What I am wondering is, when I read about AR15 uppers, I hear people complain that some backyard gunsmiths are assembling things wrong and overgassing or undergassing the guns. I assume that means when you insert the gas tube into the gas block that there's some configurability as to how much you install the gas tube over the hole in the barrel, and if you have it fully over the hole, then it might be overgassed, or if you partially block too much of the hole it's undergassed.

    I'm not sure if it's something that happens when you assemble, or even earlier, like maybe how the manufacturer made the barrel and gas block?

    I also plan to shoot suppressed, so I dont know if that means I need to configure it to be slightly undergassed, since the suppressor pushes back more gas. And if so does it mean the gun won't shoot as reliably without a suppressor on?

    None of my uppers currently cause any issues either with or without a suppressor, but they were built by reputable gunsmiths. I did have an issue with one SBR not working well either suppressed or unsuppressed, I don't remember, and I changed the buffer tube to make it lighter or heavier (dont remember) and then it worked fine in either configuration.

    I think I wound up having one of each of H, H1, H2 and Maybe H3 if that's a thing (somewhere in my closet of spare parts), which I got precisely for this kind of testing.

    I'm just really curious how this all works and I don't trust googling it and finding some random youtube video because a lot of stuff out there in general is not reliable info.

    Please correct my understanding of what I described. I assume if the gun is overgassed then using a heavier buffer will be indicated to slow down the cyclic rate to normal, and if undergassed then using a lighter buffer is better.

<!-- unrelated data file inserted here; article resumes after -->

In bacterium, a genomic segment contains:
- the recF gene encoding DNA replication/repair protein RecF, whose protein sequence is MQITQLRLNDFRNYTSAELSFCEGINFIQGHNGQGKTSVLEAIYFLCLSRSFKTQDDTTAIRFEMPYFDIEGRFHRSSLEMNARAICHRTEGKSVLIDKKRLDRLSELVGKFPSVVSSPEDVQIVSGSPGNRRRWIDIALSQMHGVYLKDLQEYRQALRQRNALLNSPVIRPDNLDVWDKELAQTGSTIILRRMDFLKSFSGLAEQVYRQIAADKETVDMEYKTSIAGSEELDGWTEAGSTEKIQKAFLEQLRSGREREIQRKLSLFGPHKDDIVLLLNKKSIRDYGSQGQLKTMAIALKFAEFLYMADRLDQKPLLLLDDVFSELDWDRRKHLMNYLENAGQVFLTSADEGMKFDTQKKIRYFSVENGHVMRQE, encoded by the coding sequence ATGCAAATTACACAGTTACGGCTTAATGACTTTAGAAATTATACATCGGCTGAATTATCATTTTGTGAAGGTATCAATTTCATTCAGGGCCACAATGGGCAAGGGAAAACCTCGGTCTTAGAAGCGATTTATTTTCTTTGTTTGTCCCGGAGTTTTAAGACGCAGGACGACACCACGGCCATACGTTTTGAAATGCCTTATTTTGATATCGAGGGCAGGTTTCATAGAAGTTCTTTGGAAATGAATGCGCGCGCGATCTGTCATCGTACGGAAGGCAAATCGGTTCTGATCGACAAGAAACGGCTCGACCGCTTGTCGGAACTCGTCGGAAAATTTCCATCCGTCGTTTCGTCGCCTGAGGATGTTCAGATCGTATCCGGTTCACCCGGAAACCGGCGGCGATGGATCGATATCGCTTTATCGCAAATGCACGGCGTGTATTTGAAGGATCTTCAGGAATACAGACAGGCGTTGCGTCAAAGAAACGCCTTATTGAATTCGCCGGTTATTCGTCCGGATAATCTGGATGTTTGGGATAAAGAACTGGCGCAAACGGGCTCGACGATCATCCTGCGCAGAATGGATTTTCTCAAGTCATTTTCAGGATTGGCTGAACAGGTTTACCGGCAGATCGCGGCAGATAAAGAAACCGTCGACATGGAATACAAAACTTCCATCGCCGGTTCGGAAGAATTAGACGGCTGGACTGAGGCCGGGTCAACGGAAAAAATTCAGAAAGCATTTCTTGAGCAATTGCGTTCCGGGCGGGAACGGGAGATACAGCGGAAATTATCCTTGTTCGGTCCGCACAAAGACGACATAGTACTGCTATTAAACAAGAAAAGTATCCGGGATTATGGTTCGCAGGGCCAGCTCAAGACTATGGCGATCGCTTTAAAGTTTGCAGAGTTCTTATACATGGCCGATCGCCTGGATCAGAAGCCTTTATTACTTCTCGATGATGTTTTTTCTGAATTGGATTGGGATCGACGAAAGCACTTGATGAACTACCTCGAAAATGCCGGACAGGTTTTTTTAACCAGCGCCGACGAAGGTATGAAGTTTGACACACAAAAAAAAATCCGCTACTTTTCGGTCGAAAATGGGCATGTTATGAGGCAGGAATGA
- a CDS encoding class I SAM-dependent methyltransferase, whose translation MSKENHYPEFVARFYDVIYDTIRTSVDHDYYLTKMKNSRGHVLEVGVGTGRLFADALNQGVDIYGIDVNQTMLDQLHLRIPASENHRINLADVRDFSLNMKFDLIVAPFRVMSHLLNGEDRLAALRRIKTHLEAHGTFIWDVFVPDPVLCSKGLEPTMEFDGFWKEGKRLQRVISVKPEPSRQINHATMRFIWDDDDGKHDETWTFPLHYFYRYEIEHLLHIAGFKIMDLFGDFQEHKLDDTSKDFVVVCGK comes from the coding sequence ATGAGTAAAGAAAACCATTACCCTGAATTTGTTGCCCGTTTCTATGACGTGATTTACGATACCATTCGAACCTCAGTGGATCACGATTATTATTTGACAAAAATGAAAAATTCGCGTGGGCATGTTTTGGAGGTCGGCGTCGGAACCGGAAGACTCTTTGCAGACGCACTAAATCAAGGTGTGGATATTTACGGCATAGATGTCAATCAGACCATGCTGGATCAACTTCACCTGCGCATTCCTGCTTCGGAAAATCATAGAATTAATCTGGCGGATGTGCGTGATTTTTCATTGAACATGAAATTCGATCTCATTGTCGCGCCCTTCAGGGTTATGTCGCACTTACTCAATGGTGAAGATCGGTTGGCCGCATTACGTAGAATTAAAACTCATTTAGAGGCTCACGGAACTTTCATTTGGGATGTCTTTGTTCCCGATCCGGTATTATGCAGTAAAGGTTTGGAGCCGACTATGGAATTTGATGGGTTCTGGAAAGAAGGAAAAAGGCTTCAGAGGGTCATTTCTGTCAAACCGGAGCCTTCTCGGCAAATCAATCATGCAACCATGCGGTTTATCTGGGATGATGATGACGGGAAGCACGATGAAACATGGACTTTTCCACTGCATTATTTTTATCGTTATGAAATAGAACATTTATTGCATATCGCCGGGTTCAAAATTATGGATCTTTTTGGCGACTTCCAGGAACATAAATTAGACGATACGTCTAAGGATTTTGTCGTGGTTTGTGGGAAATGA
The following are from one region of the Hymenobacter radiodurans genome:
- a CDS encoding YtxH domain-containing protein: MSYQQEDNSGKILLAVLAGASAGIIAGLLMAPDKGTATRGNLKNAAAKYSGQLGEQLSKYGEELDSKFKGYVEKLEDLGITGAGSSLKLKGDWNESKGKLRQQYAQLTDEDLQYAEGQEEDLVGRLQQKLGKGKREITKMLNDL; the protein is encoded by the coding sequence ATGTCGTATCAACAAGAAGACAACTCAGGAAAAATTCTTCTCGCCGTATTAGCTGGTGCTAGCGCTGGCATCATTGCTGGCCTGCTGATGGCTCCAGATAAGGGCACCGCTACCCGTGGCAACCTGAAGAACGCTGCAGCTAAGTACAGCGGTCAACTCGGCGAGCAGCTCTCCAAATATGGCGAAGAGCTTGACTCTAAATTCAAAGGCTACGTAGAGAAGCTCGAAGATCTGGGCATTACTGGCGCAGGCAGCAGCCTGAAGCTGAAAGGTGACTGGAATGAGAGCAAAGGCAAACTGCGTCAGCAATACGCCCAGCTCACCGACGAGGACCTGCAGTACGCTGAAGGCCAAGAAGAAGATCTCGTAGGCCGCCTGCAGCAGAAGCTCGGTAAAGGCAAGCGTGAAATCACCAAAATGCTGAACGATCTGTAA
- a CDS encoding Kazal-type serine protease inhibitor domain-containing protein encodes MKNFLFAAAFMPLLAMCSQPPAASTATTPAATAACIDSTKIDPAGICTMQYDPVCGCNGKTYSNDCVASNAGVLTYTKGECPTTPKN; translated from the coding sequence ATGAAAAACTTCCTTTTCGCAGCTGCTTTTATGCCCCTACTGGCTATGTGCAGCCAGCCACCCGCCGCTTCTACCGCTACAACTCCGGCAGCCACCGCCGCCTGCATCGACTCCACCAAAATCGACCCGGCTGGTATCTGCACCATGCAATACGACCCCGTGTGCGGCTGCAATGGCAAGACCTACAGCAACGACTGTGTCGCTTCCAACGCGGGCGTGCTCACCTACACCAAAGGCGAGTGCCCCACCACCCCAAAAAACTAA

I have seen adjustable gas blocks but that seems like a gimick. Am I really going to insert some fine tool inside my rail MLOK holes to adjust a gas block if I take my suppressor off? Maybe but it seems like a hassle. And seems like a potential failure point. Also all 3 of my current uppers (11.5" to 14.5" have no issues going from suppressed to unsuppressed once I dialed in the buffer.
    Do you know a reputable armorer? What is your location?
    Are you loyal to the constitution or the government?

  9. #9
    Quote Originally Posted by LittleLebowski View Post
    Adjustable gas blocks are not gimmicks and can be reliable, easy to adjust, add to your shooting experience (way less gas to the face), and lower the noise of your shooting. Just install, set for your load, and forget.

    @Hansohn Brothers
    What AGB would you recommend? I have not heard of any DI gas block that is reliable and also easy to adjust, outside of maybe the Novseke Switchblock, Seekins Select, or now discontinued MicroMOA Govnah. The SLRs seem to be decent if you're okay with set-and-forget, same with the Superlative, but both seem to have a enough failures to make me leery (though SLR is suppose to have excellent CS).

    I don't really see the point of shooting unsuppressed once you have a can, outside of niche situations or if you a bitch, so I would personally just go for something like the BRT inserts or gas tubes and tune to gun to run suppressed only. Use an LMT e-BCG and A5 system to give a larger operating window. I have a Govnah on my 14.5", and I guess its nice enough, but honestly for my upcoming 10.3", which will be the only rifle I'll want to have for mixed use (if only because the can will be removed to keep it easier to transport when combined with a folder), I'll probably skip out on using my last Govnah on, just don't see the juice being worth the squeeze when a decent port size combined with other measures should have it work good enough.
    Last edited by Default.mp3; 05-05-2021 at 12:20 PM.

  10. #10
    Quote Originally Posted by Default.mp3 View Post
    What AGB would you recommend? I have not heard of any DI gas block that is reliable and also easy to adjust, outside of maybe the Novseke Switchblock, Seekins Select, or now discontinued MicroMOA Govnah. The SLRs seem to be decent if you're okay with set-and-forget, same with the Superlative, but both seem to have a enough failures to make me leery (though SLR is suppose to have excellent CS).
    Rainier Arms recommended the superlative, when I was trying to diagnose some accuracy issues on a recent build. It worked fine enough for the short time I used it. The main reason for installing a SGB on a 16" SPR barrel was to try and smooth out the cycle, via the AGB, as excess gas can upset the system. It did help to bring down the group size